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'Strictly limit' remote desktop – unless you like catching BianLian ransomware

Do it or don't. We're not cops. But the FBI are, and they have this to say

The FBI and friends have warned organizations to "strictly limit the use of RDP and other remote desktop services" to avoid BianLian infections and the ransomware gang's extortion attempts that follow the data encryption.

In a 19-page joint alert [PDF] issued Tuesday, the FBI, along with the US government's Cybersecurity and Infrastructure Security Agency (CISA) and the Australian Cyber Security Centre (ACSC), warned admins about the extortion crew's indicators of compromise along with its tactics, techniques and procedures observed as recently as March.

BianLian typically gains access to victims' Windows systems via Remote Desktop Protocol (RDP) credentials — hence the advice to shore up RDP security — and then uses software tools and command-line scripting to find and steal more credentials and snoop through the network and its files. Presumably the miscreants guess or obtain those remote-desktop credentials initially, so adding extra security there and after, if not limiting or blocking access outright, is useful.

Once the intruders are in and find sensitive data they can use to extort their victims, they exfiltrate the info using FTP, Rclone, and Mega, it's said by law enforcement.

To lessen the threat of becoming BianLian's next victim, the government agencies urge organizations to, as well as lock down RDP, disable or limit command-line and scripting activities and permissions, restrict the execution of application software, and also to restrict use of PowerShell. Updating Windows PowerShell or PowerShell Core to the latest version is a good idea, too.

There's other advice you should check out, such as increasing PowerShell logging; adding time-based locks to accounts, so that someone can't hijack an admin user out of hours; and monitoring domain controllers and active directories for suspicious new accounts and activities.

"FBI, CISA, and ACSC encourage critical infrastructure organizations and small- and medium-sized organizations to implement the recommendations in the Mitigations section of this advisory to reduce the likelihood and impact of BianLian and other ransomware incidents," the cyber cops advised.

BianLian emerged on the cybercrime scene in June 2022 and quickly made a name for itself by targeting healthcare and other critical infrastructure sectors. 

Encryption is so 2022

While the criminals started off as a ransomware crew that used double extortion — steal the data, encrypt systems, and threaten to leak the files and not provide a decryption key unless the victim pays a ransom — earlier this year, they shifted to full-on extortion, ditching the encryption part, according to government and private-sector threat hunters. And BianLian isn't the only criminal gang to make the shift to going after critical systems.

There's some speculation that cybersecurity firm Avast's release in January of a free decryptor for BianLian convinced the gang that extortion without the headache of file encryption is the future of cybercrime for them.

The operators behind BianLian are among a growing number of ransomware groups using newer programming languages — in this case Go, but others also are turning to Rust — to make the malware a little more difficult to analyze and to get around some endpoint protection tools. This is because some researchers and software aren't used to picking apart Rust and Go-built binaries, though that will improve.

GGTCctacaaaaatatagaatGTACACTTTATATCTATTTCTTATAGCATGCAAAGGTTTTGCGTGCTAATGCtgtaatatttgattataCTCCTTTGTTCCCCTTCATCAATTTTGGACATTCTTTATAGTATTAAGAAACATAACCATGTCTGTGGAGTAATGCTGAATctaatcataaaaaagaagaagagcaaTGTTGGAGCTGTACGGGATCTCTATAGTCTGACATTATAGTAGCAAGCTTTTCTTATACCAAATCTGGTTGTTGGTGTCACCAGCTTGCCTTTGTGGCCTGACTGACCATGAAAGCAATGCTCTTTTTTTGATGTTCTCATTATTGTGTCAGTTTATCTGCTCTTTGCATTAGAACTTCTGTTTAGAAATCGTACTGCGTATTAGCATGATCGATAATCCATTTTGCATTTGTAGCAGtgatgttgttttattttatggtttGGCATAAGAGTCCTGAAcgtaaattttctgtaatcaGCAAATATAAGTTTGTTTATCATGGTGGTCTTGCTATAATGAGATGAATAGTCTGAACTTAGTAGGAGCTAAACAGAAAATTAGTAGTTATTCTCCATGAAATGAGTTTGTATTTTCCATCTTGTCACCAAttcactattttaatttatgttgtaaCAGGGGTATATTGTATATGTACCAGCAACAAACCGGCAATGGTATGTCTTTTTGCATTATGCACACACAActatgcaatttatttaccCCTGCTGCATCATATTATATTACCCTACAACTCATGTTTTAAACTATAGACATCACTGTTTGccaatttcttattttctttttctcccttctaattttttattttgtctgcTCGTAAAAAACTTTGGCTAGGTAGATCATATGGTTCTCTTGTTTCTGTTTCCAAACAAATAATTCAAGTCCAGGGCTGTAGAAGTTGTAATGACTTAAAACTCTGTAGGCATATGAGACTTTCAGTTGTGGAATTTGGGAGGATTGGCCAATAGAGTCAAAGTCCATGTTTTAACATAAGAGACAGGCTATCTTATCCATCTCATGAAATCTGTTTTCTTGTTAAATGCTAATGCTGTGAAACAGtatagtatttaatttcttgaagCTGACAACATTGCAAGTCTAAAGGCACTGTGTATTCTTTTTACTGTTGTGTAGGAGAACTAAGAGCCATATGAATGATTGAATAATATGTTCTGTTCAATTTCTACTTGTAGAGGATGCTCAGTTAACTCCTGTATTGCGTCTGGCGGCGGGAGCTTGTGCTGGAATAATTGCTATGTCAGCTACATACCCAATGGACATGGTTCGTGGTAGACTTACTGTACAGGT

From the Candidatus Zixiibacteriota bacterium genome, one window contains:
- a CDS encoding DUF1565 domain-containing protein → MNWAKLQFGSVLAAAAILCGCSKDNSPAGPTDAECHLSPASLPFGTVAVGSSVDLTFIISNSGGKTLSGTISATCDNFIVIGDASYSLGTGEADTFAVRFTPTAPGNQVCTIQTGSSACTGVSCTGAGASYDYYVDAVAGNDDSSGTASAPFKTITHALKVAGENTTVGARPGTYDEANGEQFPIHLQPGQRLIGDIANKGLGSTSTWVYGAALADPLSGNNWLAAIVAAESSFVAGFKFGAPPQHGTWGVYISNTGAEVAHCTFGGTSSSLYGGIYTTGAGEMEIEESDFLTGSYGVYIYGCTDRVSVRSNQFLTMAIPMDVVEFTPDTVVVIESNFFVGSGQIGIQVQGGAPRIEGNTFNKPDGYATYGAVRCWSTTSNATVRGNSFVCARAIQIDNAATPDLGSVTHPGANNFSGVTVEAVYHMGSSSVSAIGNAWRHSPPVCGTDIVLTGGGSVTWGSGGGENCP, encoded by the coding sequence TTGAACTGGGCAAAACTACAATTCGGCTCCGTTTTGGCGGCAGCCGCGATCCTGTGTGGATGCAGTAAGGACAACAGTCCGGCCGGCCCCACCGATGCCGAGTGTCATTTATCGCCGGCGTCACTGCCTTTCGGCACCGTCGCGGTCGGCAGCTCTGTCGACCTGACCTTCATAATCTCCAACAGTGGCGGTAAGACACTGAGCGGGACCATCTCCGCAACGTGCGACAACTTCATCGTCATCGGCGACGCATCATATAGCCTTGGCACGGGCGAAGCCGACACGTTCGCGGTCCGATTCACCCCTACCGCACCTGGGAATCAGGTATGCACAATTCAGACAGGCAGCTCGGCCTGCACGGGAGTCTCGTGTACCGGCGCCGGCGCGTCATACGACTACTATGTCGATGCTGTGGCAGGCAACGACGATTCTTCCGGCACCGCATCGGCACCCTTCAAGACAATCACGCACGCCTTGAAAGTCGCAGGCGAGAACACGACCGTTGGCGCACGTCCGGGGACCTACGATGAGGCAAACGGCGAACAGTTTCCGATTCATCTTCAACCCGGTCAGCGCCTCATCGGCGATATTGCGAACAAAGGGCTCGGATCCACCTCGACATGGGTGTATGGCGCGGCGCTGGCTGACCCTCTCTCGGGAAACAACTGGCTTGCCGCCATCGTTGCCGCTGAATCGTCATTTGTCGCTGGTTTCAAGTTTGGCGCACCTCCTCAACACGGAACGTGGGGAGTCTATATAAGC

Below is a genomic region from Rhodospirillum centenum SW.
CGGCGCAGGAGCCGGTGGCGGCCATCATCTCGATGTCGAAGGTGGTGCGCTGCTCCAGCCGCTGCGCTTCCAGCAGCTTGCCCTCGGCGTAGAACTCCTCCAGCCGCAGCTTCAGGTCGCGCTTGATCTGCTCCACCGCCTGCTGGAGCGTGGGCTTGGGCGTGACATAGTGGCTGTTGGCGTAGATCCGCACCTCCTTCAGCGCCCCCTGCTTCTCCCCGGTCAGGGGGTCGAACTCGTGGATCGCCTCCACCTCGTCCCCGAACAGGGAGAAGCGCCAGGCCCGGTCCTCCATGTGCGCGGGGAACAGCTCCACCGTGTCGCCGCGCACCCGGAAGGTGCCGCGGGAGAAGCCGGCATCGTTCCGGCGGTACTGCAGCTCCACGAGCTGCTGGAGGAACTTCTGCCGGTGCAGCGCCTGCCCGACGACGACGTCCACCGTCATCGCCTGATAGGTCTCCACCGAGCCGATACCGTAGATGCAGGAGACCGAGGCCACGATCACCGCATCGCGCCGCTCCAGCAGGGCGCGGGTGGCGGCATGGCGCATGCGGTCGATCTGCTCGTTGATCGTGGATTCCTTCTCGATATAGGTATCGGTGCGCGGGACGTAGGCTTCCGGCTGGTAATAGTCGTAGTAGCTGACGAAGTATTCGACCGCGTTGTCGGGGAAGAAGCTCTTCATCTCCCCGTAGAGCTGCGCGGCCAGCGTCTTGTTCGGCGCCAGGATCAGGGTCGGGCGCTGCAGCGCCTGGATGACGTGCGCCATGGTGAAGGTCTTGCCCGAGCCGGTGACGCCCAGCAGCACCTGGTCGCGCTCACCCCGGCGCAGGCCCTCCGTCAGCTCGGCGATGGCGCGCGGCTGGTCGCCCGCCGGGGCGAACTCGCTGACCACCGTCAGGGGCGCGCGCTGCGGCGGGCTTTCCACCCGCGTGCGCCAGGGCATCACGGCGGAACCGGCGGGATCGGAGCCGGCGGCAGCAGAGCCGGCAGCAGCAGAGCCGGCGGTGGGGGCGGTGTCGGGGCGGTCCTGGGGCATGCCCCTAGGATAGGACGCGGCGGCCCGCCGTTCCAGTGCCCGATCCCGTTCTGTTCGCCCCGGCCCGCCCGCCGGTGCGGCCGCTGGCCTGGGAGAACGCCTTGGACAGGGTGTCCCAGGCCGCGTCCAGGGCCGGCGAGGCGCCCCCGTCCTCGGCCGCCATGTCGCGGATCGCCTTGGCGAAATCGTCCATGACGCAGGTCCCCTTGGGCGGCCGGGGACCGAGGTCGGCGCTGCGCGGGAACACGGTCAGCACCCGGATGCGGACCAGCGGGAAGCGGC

In addition to writing better malware, BianLian is also jumping on another trend among cybercriminals: making the extortion attacks increasingly vicious and personal. This requires the gangsters to spend more time researching their victims and tailoring their messages to — and harassment of — organizations and their employees to turn up the heat on companies to pay.

"In several instances, BianLian made reference to legal and regulatory issues a victim would face were it to become public that the organization had suffered a breach," Redacted security researchers said in a March report on the criminal gang.

To pay or not to pay?

If the victims don't pay the demand, the BianLian crew threatens to publish the stolen information on its Tor-hidden leak website. This makes victims more likely to settle as they can avoid lengthy legal cases over the exposure of corporate and personal data.

This shift, away from encryption and toward extortion via data leak, "is due to the successful collaboration between law enforcement and the cyber community to not only decrypt the ransomware but to disrupt the infrastructure that sustains it," Tom Kellermann, SVP of cyber strategy at Contrast Security, told The Register

But, Kellermann added, it also gives the crooks another potential way to make money from their victims: shoxing. "Cybercrime cartels will short the stock of the victim company prior to the data leak to earn a return, in a crime called shoxing," he explained.

The FBI and CISA advise companies not to pay ransoms to BianLian or any criminal group as this doesn't guarantee that victims' files will not be released or quietly sold. 

"Furthermore, payment may also embolden adversaries to target additional organizations, encourage other criminal actors to engage in the distribution of ransomware, and/or fund illicit activities," the government agencies said in the BianLian alert. 

However, whatever an organization decides to do, pay or not pay the ransom, the governments urge companies to "promptly report" any cyber incidents to the FBI or CISA in the US, or the ACSC in Australia, or whatever's your nearest cybercrime body. ®

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